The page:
On 14 of February 2020 a new law undermining the independence of judiciary in Poland (a so-called “muzzle law“) entered into force.
The Act of Law of 20 December 2019 bars judges from, among other things, contesting the status of other judges or the legality of their appointment (an English version of the draft Act, almost identical to the Act as adopted, is available here) .
The act is a reaction to (i) the CJEU judgment of 19 November 2019 in the AK case, by which the Court asked Polish judges to verify the conformity of the new Disciplinary Chamber of the Supreme Court with EU law, and (ii) the subsequent judgment of another chamber of the Polish Supreme Court of 5 December 2019 finding that the Disciplinary Chamber does not comply with EU law (an English version can be found here).
According to the new Act, judgments corresponding with the one laid down by Supreme Court on 5 December 2019 would be prohibited. Defecting judges can be removed from the profession.
The law has provoked strong reactions from the European institutions already at the stage of the legislative process.
The Vice-President of the European Commission, Věra Jourová, wrote on 19 December 2019 a letter to the Polish President, the Prime Minister and the Presidents of both chambers of the Parliament. The letter states that the rules of the new legislation “touch upon matters such as judicial independence, further raising the Commission’s existing concerns in this area”.
In the letter, Ms Jourová also encouraged “the Polish authorities to consult the Council of Europe’s Venice Commission on this draft legislation”, and invited “all State organs not to take forward the proceedings on the new draft legislation before carrying out all the necessary consultations”.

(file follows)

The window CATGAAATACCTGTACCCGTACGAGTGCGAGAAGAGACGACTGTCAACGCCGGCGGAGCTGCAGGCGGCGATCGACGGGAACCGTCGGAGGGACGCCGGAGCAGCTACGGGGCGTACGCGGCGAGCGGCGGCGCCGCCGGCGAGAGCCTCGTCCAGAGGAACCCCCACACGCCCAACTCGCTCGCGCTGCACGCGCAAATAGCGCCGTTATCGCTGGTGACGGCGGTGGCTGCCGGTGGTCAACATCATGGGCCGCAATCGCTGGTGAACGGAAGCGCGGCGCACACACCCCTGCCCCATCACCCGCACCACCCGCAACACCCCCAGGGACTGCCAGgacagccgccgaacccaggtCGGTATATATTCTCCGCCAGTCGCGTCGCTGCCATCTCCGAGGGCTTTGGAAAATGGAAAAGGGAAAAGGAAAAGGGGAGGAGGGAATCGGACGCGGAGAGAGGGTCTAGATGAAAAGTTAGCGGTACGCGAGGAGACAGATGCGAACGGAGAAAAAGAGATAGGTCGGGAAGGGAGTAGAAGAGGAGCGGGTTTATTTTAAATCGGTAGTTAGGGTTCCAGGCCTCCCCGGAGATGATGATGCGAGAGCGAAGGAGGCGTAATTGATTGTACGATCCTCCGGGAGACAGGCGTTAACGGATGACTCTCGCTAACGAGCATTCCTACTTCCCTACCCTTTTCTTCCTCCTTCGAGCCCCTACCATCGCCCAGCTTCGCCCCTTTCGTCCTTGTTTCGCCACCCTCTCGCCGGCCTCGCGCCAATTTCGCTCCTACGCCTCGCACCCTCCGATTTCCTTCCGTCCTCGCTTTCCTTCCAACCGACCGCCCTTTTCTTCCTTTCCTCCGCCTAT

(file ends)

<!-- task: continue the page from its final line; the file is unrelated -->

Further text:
On 11 January 2020 a “March of 1000 Gowns” demanding “the right to independence, the right to Europe” took place in Warsaw. Polish judges supported by 50 judges from other European countries, together with thousands of citizens, protested against the draft law.
The Venice Commission adopted on 16 of January 2020 an urgent joint opinion on the draft law. The remark is made in the opinion that, by virtue of some of the amendments to the law, “the judges’ freedom of speech and association is seriously curtailed”: Polish courts will be effectively prevented from examining whether other courts within the country are ‘independent and impartial’ under the European rules”.
On 28 January 2020, the Parliamentary Assembly of the Council of Europe (PACE) opened a monitoring procedure for Poland over the functioning of its democratic institutions and the rule of law. In its resolution 2316(2020) it declared that recent reforms in Poland “severely damage the independence of the judiciary and the rule of law”.
The law was adopted anyway. An open question is what impact it will have on the mutual trust and the mutual recognition of judgments in the European Union. Polish ‘reforms’ resulted already in the rebuttal of the presumption of mutual trust in the context of recognition of judgments in criminal matters (judgment of 25 July 2018 in the LM case, analysed here). But the restriction of the independence of the judiciary has a potential impact on all acts providing for the mutual recognition of judgments, in both criminal and civil matters.
It can be particularly challenging for judges applying norms of EU Private International Law.
Recognition of civil judgments given by a court or tribunal of a Member State should take into account that the CJEU treats a “court” as an autonomous concept of EU law.
The CJEU elaborated on this notion, among other rulings, in Ibrica Zulfikarpašić (§43) and Pula Parking (§53), where it stated that due to the principle of mutual trust, EU law requires “that judgments the enforcement of which is sought in another Member State have been delivered in court proceedings offering guarantees of independence and impartiality”.
The above-mentioned doubts expressed by the European Commission and PACE appear to challenge that requirement.
Photo: Courtesy of Jakub Włodek / Agencja Gazeta